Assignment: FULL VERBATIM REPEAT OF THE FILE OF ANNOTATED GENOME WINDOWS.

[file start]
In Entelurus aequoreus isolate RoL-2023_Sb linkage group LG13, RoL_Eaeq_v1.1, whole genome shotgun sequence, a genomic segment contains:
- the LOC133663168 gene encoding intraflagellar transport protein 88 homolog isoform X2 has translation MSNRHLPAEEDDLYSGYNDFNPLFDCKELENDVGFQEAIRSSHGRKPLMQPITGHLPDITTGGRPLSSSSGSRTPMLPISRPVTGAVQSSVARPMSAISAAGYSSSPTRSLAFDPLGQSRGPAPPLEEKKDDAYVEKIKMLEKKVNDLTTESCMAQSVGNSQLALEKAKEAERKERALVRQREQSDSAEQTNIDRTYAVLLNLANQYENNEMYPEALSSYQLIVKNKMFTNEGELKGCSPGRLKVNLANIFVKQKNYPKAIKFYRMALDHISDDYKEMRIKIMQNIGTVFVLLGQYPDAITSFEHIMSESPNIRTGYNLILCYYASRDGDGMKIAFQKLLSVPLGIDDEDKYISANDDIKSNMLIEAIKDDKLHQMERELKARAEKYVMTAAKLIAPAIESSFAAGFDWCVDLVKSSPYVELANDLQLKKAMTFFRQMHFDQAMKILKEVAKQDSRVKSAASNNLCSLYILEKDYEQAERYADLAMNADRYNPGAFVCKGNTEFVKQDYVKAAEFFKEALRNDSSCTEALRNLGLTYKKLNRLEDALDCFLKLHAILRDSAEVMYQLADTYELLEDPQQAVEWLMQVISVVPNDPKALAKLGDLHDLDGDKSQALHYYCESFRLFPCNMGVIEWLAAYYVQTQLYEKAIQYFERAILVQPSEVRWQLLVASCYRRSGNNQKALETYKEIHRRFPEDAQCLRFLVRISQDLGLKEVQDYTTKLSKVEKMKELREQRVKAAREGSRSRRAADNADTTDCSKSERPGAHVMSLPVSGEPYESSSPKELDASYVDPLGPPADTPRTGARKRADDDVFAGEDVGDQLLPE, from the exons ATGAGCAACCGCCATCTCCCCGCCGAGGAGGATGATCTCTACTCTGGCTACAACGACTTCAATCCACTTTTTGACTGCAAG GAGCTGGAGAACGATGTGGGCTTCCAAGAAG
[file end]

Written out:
In Entelurus aequoreus isolate RoL-2023_Sb linkage group LG13, RoL_Eaeq_v1.1, whole genome shotgun sequence, a genomic segment contains:
- the LOC133663168 gene encoding intraflagellar transport protein 88 homolog isoform X2 has translation MSNRHLPAEEDDLYSGYNDFNPLFDCKELENDVGFQEAIRSSHGRKPLMQPITGHLPDITTGGRPLSSSSGSRTPMLPISRPVTGAVQSSVARPMSAISAAGYSSSPTRSLAFDPLGQSRGPAPPLEEKKDDAYVEKIKMLEKKVNDLTTESCMAQSVGNSQLALEKAKEAERKERALVRQREQSDSAEQTNIDRTYAVLLNLANQYENNEMYPEALSSYQLIVKNKMFTNEGELKGCSPGRLKVNLANIFVKQKNYPKAIKFYRMALDHISDDYKEMRIKIMQNIGTVFVLLGQYPDAITSFEHIMSESPNIRTGYNLILCYYASRDGDGMKIAFQKLLSVPLGIDDEDKYISANDDIKSNMLIEAIKDDKLHQMERELKARAEKYVMTAAKLIAPAIESSFAAGFDWCVDLVKSSPYVELANDLQLKKAMTFFRQMHFDQAMKILKEVAKQDSRVKSAASNNLCSLYILEKDYEQAERYADLAMNADRYNPGAFVCKGNTEFVKQDYVKAAEFFKEALRNDSSCTEALRNLGLTYKKLNRLEDALDCFLKLHAILRDSAEVMYQLADTYELLEDPQQAVEWLMQVISVVPNDPKALAKLGDLHDLDGDKSQALHYYCESFRLFPCNMGVIEWLAAYYVQTQLYEKAIQYFERAILVQPSEVRWQLLVASCYRRSGNNQKALETYKEIHRRFPEDAQCLRFLVRISQDLGLKEVQDYTTKLSKVEKMKELREQRVKAAREGSRSRRAADNADTTDCSKSERPGAHVMSLPVSGEPYESSSPKELDASYVDPLGPPADTPRTGARKRADDDVFAGEDVGDQLLPE, from the exons ATGAGCAACCGCCATCTCCCCGCCGAGGAGGATGATCTCTACTCTGGCTACAACGACTTCAATCCACTTTTTGACTGCAAG GAGCTGGAGAACGATGTGGGCTTCCAAGAAG